Episode 41 Booking.com with Jetsetter & Room 77 CEO Drew Patterson

Summary Notes


In episode 41 of Acquired, hosts Ben Gilbert and David Rosenthal, joined by guest Drew Patterson, CEO of Jetsetter and Room 77, delve into the 2005 acquisition of Booking.com by the Priceline Group. They explore the nuances of the online travel industry and the profound impact of Booking.com's agency model, which contrasted with the prevalent merchant model of U.S. counterparts like Expedia. Drew, a seasoned travel industry expert with experience at Starwood Hotels, Kayak, and as founder of Jetsetter, shares insights on the growth strategies and customer acquisition tactics that propelled Booking.com to success. The episode also touches on the importance of customer conversion rates and the challenges faced by traditional hotel brands in the era of OTAs. With Priceline's acquisition leading to exponential growth, the discussion highlights how Booking.com's innovative approach to online travel bookings not only transformed Priceline but also reshaped the travel industry at large.

Summary Notes

Guest Preparation

  • Drew Patterson, the CEO of Jetsetter and Room 77, is commended for coming prepared with printed notes and pen and paper.
  • His preparation indicates his enthusiasm and seriousness about participating in the podcast.

"Drew, I think you might be our most prepared guest ever. This is great. Drew has printed out notes and pen and paper here. This is awesome."

The quote highlights Drew's level of preparation for the podcast, which impresses the hosts.

Podcast Introduction

  • Ben Gilbert and David Rosenthal introduce episode 41 of the Acquired podcast, which focuses on technology acquisitions and IPOs.
  • The episode will cover the 2005 acquisition of Booking.com by the Priceline Group.

"Welcome back to episode 41 of Acquired, the podcast about technology acquisitions and ipos. I'm Ben Gilbert. I'm David Rosenthal, and we are your hosts."

This quote serves as the opening of the podcast, setting the stage for the discussion.

Booking.com Acquisition Discussion

  • The acquisition of Booking.com by Priceline Group is considered legendary with many nuances.
  • Drew Patterson is invited for his deep travel industry experience to ensure a thorough analysis.
  • Drew's background includes working at Starwood Hotels, Kayak, and founding Jetsetter.

"We are covering the 2005 booking.com acquisition by the Priceline Group. Now, this acquisition is legendary, and there are tons and tons of sort of interesting nuances to understanding the industry."

The quote emphasizes the significance of the Booking.com acquisition and the need for expert insight to unpack the details.

Drew Patterson's Background

  • Drew Patterson's travel industry experience spans from managing distribution and pricing at Starwood Hotels to VP of marketing at Kayak.
  • He founded Jetsetter, which booked the hosts' honeymoon, and later became CEO of Room 77.

"So, yeah, we are lucky to have Drew, who is a, quote, grizzled travel industry veteran, to help us unpack this one."

This quote acknowledges Drew's extensive experience in the travel industry, which adds value to the podcast's discussion.

Audience Engagement and Data Collection

  • The hosts skip the usual request for reviews to announce the annual acquired survey.
  • The survey aims to collect listener feedback, tailor content, and provide anonymous data to sponsors.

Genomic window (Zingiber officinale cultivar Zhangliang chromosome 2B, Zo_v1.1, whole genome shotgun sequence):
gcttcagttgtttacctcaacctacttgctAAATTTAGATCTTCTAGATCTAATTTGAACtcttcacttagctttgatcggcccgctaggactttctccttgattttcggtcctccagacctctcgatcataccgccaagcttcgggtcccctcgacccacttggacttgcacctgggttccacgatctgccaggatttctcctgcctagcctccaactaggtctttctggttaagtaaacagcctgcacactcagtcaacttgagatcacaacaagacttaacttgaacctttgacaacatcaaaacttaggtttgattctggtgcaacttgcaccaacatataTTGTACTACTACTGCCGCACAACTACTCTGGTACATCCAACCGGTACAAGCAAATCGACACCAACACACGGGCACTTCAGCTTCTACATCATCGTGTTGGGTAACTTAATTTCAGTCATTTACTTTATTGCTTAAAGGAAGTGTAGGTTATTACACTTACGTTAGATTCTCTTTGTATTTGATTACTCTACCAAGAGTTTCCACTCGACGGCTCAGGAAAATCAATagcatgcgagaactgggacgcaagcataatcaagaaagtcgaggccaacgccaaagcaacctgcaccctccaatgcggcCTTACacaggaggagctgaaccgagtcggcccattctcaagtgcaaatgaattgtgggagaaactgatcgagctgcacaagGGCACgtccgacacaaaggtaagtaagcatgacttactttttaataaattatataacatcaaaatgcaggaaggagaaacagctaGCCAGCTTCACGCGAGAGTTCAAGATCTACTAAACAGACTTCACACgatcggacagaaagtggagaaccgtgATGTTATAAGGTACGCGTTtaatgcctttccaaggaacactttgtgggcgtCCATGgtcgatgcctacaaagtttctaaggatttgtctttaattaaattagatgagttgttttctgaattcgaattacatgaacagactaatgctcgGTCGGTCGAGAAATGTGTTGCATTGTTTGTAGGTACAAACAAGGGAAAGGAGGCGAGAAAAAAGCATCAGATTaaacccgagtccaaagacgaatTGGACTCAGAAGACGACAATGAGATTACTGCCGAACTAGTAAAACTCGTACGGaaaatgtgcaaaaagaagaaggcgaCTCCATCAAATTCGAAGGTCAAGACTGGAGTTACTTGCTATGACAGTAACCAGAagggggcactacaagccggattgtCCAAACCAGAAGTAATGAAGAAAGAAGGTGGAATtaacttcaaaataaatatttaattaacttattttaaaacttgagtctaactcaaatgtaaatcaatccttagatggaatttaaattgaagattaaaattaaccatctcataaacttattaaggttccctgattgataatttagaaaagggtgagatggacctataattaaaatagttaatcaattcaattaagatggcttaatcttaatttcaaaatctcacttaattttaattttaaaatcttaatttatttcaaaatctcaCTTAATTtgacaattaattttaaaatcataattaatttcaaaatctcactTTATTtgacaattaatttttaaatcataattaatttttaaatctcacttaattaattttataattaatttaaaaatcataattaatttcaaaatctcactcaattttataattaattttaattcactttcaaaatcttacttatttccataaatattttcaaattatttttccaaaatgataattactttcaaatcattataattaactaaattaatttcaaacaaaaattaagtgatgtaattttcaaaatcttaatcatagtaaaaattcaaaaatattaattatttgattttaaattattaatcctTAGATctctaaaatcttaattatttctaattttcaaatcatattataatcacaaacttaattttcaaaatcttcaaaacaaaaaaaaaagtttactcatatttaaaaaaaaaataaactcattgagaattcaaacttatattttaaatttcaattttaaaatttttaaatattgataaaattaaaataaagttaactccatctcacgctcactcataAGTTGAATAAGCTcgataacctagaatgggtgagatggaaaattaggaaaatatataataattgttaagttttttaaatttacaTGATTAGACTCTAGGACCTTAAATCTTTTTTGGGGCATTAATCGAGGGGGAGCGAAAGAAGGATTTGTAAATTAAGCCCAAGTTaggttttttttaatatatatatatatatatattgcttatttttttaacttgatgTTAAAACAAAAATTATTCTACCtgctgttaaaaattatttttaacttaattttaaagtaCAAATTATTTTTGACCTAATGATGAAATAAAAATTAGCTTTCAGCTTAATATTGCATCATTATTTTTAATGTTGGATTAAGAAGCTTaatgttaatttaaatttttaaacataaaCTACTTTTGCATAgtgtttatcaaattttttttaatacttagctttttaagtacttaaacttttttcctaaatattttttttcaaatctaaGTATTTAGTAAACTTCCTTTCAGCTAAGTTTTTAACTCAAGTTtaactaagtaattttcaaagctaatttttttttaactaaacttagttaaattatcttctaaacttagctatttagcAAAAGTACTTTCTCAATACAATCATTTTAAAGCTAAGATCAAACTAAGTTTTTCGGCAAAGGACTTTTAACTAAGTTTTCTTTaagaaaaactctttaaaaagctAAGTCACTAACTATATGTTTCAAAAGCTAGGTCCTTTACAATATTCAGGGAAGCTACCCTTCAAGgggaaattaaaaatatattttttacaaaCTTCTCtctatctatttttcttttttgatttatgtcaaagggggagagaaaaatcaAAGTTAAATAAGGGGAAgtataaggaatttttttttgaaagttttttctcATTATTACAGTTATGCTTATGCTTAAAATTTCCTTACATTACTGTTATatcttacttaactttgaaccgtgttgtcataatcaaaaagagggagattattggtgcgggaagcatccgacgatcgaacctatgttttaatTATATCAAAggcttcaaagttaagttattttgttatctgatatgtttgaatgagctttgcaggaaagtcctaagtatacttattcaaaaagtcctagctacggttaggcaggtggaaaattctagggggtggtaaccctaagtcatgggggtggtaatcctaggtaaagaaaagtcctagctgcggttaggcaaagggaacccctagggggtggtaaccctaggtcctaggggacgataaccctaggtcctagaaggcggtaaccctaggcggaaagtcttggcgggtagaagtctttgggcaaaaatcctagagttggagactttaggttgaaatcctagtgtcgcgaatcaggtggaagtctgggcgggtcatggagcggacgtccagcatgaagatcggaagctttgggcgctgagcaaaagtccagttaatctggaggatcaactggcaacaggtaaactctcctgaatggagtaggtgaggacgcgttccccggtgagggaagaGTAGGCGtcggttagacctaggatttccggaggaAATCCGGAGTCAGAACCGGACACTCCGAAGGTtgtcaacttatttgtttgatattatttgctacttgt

• Participants in the survey have a chance to win Apple AirPods.

"We are launching the annual acquired survey and we'll have it open for about a month. So whether you're a first time listener or a longtime fan, we would love to hear your thoughts."

The quote is a call to action for listeners to participate in the survey, highlighting its importance to the podcast creators.

Pilot Sponsorship

  • Pilot is presented as a valuable service for startups, handling accounting, tax, and bookkeeping needs.
  • The company is backed by notable investors and is the largest startup-focused accounting firm in the US.
  • Pilot's services are recommended for startups wanting to focus on their core product.

"Our next sponsor for this episode is one of our favorite companies and longtime acquired partner pilot for startups and growth companies of all kinds."

This quote introduces Pilot as a sponsor and outlines the services they offer to startups.

Booking.com's Market Presence

  • Booking.com's ownership by Priceline and its market dominance, especially in Europe, is not widely known in the US.
  • Booking.com is part of the world's largest travel company and one of Europe's most successful tech companies.
  • The company's market cap is compared to other major companies to illustrate its size and success.

"But today we're going to talk about how priceline, of which booking is by far the majority of it, is actually the largest travel company in the world."

The quote reveals the significant position of Booking.com within Priceline and the travel industry.

Booking.com's Founding and Growth

  • Booking.com was founded in Amsterdam in 1996 by Gert Jan Brunsma, who believed the Internet could solve travel booking issues in Europe.
  • The company initially attracted American customers due to the early Internet adoption in the US.
  • Gert Jan Brunsma raised initial funding by emailing everyone he knew with an email address.

"So he starts casting about for an idea of what type of company he would start. And apparently, according to, there's this great, great oral history of online travel that the website skift published that we'll link to in the show notes."